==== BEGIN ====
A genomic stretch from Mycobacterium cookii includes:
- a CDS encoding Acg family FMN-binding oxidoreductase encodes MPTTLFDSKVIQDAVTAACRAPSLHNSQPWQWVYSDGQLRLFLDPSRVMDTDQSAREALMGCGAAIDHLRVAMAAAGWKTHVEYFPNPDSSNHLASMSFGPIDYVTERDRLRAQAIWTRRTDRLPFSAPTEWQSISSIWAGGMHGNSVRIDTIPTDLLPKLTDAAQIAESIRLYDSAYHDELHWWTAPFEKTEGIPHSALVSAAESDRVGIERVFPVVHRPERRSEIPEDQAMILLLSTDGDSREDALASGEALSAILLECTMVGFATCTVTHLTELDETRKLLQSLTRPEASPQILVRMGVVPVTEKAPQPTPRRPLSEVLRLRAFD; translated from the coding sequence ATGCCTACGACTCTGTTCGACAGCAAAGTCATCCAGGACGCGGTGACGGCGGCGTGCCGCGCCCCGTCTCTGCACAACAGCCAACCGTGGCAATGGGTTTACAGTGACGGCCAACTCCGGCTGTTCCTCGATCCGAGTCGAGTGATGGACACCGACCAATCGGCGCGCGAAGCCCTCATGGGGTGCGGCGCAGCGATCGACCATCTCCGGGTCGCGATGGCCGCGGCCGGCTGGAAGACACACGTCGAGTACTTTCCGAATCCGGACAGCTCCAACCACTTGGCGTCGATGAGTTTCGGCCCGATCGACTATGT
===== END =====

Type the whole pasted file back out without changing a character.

A genomic stretch from Mycobacterium cookii includes:
- a CDS encoding Acg family FMN-binding oxidoreductase encodes MPTTLFDSKVIQDAVTAACRAPSLHNSQPWQWVYSDGQLRLFLDPSRVMDTDQSAREALMGCGAAIDHLRVAMAAAGWKTHVEYFPNPDSSNHLASMSFGPIDYVTERDRLRAQAIWTRRTDRLPFSAPTEWQSISSIWAGGMHGNSVRIDTIPTDLLPKLTDAAQIAESIRLYDSAYHDELHWWTAPFEKTEGIPHSALVSAAESDRVGIERVFPVVHRPERRSEIPEDQAMILLLSTDGDSREDALASGEALSAILLECTMVGFATCTVTHLTELDETRKLLQSLTRPEASPQILVRMGVVPVTEKAPQPTPRRPLSEVLRLRAFD; translated from the coding sequence ATGCCTACGACTCTGTTCGACAGCAAAGTCATCCAGGACGCGGTGACGGCGGCGTGCCGCGCCCCGTCTCTGCACAACAGCCAACCGTGGCAATGGGTTTACAGTGACGGCCAACTCCGGCTGTTCCTCGATCCGAGTCGAGTGATGGACACCGACCAATCGGCGCGCGAAGCCCTCATGGGGTGCGGCGCAGCGATCGACCATCTCCGGGTCGCGATGGCCGCGGCCGGCTGGAAGACACACGTCGAGTACTTTCCGAATCCGGACAGCTCCAACCACTTGGCGTCGATGAGTTTCGGCCCGATCGACTATGT